FCP X: Audio in Compound Clips

Posted on by Larry

logo-FCPX[This article grew from a series of emails from a reader who was confused about how compound clips work.]

One of the benefits to using compound clips in Final Cut Pro X is improved audio handling. For example, the interview guest audio is soft, while sound effects and music are loud.

Since there is no audio mixer or track support in Final Cut, we need to do this another way – compound clips.


A Compound Clip is a container for one or more clips which is stored in the Browser and can be applied to one or more project files.

NOTE: Compound clips are similar to Nests in Final Cut Pro 7 or Adobe Premiere Pro CC.

Compound clips are, essentially, projects – or sub-projects, if that helps you wrap your brain around them. A compound clip does not need to match the settings of the project into which it is inserted; though most of the time it does.

Here’s an example of where a compound clip can be useful. This is a short promo for a documentary on Mars. Dr. Cerf’s audio is about 20 dB too faint, while the sound effects and music are plenty loud.

I have several options to increase the level of Dr. Cerf’s audio:

The first option is, generally, the best one to try initially, because it is simple to understand and easy to do. However, Dr. Cerf’s audio averages -20 dB, and there’s only 12 dB of gain that we can add by increasing the black volume line in each clip. This first option is good, but insufficient.

The second option, adding an audio filter to each clip, is also a good idea, but impractical. The problem is: what happens if I need to make changes to my original settings? Now I’ve got to go through each clip and tweak. This isn’t hard for a 30-second promo, but it would very quickly become unworkable for an hour-long documentary.

NOTE: By the way, the reason I don’t like the Gain filter is that it increases the level of an audio clip, but does not include any distortion protection. The Limiter or Multi-band Compressor are much better – and safer – options.


When we have a lot of audio clips to which we want to apply the same effect, a compound clip is the best of both words: it provides a single point of adjustment, with the ability to add or modify variation between clips.

The easiest way to create a compound clip is to select all the clips you want to put inside it, then select File > New > Compound Clip.

NOTE: If you are creating a compound clip from scratch, as opposed to creating it from existing clips as we will do here, it is essential that the audio output settings of the compound clip match the audio settings for your project. Otherwise, you’ll get strange results, as this article explains.

Give the new clip a name and decide in which Event you want to store it in.

NOTE: Most of the time, I store compound clips into my Projects event. However, for bigger projects, I’ll create a separate event specifically for compound clips.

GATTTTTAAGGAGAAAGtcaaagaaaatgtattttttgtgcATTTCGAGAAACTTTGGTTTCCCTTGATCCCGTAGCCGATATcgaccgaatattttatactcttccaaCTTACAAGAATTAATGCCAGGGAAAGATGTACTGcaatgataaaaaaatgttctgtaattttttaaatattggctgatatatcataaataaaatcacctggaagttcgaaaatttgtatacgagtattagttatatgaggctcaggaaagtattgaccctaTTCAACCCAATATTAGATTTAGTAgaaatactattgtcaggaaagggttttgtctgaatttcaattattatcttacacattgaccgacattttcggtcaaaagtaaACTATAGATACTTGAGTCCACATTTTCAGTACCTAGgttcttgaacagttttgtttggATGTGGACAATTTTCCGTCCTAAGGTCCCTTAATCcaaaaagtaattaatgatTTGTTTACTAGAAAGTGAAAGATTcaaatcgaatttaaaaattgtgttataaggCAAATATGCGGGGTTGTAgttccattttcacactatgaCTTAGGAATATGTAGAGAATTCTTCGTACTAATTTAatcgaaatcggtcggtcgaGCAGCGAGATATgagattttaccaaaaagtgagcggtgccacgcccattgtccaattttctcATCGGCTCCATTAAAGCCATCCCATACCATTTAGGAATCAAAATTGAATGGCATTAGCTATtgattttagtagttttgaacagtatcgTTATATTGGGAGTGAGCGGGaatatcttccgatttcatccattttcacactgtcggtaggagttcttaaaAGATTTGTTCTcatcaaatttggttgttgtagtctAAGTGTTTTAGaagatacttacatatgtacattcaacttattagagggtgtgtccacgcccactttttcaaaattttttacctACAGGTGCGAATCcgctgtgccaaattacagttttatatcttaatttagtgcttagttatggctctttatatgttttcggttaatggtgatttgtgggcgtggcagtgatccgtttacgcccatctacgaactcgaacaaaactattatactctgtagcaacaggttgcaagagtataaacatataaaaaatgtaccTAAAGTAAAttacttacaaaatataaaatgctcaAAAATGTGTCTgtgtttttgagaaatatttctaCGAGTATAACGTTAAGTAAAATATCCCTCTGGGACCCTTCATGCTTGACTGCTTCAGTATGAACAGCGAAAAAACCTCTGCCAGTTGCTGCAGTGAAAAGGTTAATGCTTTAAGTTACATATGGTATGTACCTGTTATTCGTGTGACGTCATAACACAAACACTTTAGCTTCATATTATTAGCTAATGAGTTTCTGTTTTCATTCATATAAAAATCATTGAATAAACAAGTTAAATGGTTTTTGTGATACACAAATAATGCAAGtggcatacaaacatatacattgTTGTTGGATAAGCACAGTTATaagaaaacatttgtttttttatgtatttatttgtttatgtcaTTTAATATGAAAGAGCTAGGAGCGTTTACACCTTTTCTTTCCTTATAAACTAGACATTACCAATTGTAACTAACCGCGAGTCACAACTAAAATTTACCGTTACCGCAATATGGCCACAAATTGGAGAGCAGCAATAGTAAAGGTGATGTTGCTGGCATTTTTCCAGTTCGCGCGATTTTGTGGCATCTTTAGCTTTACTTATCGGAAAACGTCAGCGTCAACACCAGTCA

All selected clips are now bundled into a compound clip in the Timeline, which is also displayed in the Browser. (You can see the new compound clip highlighted in yellow, above.)


Open the Effects Browser and select Levels from the Audio Category on the left. Scroll down to the Logic section, then drag the Limiter filter on top of your compound clip.

NOTE: These effects used to be called “filters.” I use “effects” and “filters” interchangeably.

The filter you just added applies its settings to everything contained by the compound clip. We haven’t adjusted the clips, we’ve adjusted the container that holds the clips.

NOTE: There are two different Limiter filters in Final Cut. Both work the same. The version in the Logic section supports creating presets internally, while the version at the top of the Levels section requires you to create presets using the Save Effects Preset menu.

To adjust an audio filter, select the compound clip (or any clip containing the audio filter), go to Inspector > Audio tab, and click the small icon next to the filter you want to adjust. This opens the audio filter interface.

NOTE: Each audio filter interface looks different. This is what the Limiter filter  looks like.

Adjust the filter as you see fit.

NOTE: Here’s an article that shows how to adjust the Limiter filter.

Adjust the Limiter to get the levels you need, without over-amplifying your audio. As the Limiter article makes clear, the only setting that changes from project to project is the Gain setting on the far left of the filter.


The benefit to a compound clip is that you can easily double-click the clip in the Timeline to “open” it up to make individual adjustments to each clip. These could include:

NOTE: The hash marks at the front and back of the clip indicate that this is a compound clip with a fixed duration, unlike a normal project.

To return to the project timeline, click the small, left-pointing arrow at the top left of the Timeline itself.


Compound clips allow you to quickly apply effects to collections of clips, without having to apply the effect to each clip individually.

I don’t use these all the time, but when you need to apply the same effect to multiple clips at once, a compound clip is a very fast way to get it done.

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